Forget Oz; go straight to Narnia, says books editor Laura Miller notes that while L. Frank Baum's The Wonderful Wizard of Oz celebrated its 100th anniversary this fall, C. S. Lewis's The Lion, the Witch and the Wardrobecelebrated its 50th. But compare the two, she says, and it's no contest: "The literary gulf between The Wonderful Wizard of Oz and The Lion, the Witch and the Wardrobe is partly a matter of sheer talent; Baum never wrote a deft sentence, while Lewis excelled at them." But Miller also prefers Lewis because his book is dark, and he treats kids as "moral beings." Still, she's put off by the books' religious following: "The Christian elements in Lewis' work repel interesting critics and scholars—some of whom are still embarrassed about how much they liked his books as kids. (Lewis scholarship exists, but it's a hagiographic wasteland roamed by worshipful, third-rate Christian academics who see his work as something close to divine revelation.) Former fans often (mistakenly) dismiss his children's books as simple religious allegories, and the well-earned reputation that Christians have for smug proselytizing has tarnished much of Lewis' writing by association. It's a shame because The Chronicles of Narnia is a fascinating attempt to compress an almost druidic reverence for wild nature, Arthurian romance, Germanic folklore, the courtly poetry of Renaissance England and the fantastic beasts of Greek and Norse mythology into an entirely reimagined version of what's tritely called 'the greatest story ever told.' Even if you don't agree that it's the greatest story, it's still one of the great ones, and Lewis … not only set himself a mighty task but pulled it off."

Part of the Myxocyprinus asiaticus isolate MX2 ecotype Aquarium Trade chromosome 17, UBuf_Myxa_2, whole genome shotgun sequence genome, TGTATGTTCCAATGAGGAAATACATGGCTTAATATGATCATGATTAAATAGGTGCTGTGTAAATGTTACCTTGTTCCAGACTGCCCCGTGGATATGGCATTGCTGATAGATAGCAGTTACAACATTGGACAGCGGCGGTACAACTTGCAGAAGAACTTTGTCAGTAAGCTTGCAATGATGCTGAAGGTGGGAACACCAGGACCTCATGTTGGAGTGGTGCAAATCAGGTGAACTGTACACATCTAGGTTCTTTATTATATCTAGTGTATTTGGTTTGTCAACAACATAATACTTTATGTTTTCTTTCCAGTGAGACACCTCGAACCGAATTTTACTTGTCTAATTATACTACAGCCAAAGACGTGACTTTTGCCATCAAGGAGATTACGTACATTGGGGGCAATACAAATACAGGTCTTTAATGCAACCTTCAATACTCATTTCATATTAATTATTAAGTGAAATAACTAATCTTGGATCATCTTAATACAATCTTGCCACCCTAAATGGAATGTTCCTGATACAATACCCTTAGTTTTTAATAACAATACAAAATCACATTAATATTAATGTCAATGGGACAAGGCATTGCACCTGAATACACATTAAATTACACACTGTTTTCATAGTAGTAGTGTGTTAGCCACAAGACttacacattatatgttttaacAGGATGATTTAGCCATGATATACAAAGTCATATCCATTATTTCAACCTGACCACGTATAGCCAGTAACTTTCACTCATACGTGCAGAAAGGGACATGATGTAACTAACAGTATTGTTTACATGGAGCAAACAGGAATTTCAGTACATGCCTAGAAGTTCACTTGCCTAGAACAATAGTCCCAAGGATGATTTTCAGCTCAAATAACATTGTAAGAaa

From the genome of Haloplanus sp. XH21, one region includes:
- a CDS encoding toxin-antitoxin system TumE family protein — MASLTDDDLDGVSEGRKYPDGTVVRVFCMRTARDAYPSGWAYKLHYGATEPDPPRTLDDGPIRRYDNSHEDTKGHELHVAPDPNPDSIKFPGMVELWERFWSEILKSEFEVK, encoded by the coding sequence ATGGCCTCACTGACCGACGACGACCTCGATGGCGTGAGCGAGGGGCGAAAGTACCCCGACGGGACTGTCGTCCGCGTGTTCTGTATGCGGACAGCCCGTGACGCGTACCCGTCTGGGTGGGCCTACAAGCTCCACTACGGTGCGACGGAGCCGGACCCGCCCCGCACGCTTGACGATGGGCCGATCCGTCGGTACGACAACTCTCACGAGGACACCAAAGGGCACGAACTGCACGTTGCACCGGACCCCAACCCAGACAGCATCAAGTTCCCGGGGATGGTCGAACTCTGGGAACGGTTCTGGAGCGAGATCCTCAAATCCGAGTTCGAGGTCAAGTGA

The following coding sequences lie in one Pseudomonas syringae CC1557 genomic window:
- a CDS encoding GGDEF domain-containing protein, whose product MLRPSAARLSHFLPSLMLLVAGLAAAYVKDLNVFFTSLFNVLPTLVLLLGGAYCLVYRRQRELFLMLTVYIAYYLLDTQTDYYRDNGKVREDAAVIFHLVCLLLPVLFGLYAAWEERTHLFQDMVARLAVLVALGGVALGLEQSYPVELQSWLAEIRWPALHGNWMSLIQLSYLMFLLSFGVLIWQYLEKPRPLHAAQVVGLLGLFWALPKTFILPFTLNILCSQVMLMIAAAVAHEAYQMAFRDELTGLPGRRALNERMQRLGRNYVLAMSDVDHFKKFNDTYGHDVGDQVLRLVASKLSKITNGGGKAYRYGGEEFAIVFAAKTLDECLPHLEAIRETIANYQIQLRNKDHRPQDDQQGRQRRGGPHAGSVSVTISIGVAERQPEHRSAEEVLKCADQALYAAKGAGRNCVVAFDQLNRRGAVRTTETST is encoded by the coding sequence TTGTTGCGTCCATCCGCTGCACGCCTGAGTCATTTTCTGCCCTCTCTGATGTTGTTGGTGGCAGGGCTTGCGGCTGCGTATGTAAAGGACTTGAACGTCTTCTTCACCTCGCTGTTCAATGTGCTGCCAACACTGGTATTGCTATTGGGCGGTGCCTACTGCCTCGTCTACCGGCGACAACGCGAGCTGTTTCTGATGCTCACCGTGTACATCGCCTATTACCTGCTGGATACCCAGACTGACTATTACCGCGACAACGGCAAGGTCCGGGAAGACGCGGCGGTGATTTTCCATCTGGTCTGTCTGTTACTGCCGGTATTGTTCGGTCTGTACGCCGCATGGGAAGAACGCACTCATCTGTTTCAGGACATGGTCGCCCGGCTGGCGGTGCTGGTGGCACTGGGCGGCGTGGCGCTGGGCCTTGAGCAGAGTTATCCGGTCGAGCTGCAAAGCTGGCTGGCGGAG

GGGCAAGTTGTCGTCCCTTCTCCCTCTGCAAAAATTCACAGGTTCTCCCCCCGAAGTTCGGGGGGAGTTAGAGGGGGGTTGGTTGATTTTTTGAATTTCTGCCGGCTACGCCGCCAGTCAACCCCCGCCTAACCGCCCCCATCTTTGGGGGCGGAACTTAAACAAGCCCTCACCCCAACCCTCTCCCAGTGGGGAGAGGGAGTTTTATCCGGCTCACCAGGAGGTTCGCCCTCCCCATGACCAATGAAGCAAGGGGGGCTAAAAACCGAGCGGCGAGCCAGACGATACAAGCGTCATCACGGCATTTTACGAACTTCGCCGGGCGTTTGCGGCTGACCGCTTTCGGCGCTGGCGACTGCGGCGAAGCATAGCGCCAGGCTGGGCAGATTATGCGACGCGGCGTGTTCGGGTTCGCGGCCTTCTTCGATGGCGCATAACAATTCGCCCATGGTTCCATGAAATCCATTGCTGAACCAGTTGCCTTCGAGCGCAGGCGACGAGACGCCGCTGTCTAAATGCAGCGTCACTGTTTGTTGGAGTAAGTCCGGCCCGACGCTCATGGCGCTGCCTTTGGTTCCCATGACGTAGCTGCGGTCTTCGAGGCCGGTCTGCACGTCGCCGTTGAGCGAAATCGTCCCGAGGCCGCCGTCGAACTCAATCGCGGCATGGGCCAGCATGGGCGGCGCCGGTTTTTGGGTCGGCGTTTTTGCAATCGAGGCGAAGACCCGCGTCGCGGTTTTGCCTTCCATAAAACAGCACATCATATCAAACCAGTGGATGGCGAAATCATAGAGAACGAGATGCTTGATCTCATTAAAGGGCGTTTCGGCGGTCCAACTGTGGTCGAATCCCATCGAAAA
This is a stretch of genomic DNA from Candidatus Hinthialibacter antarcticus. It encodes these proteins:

Episcopal and Lutheran churches ...

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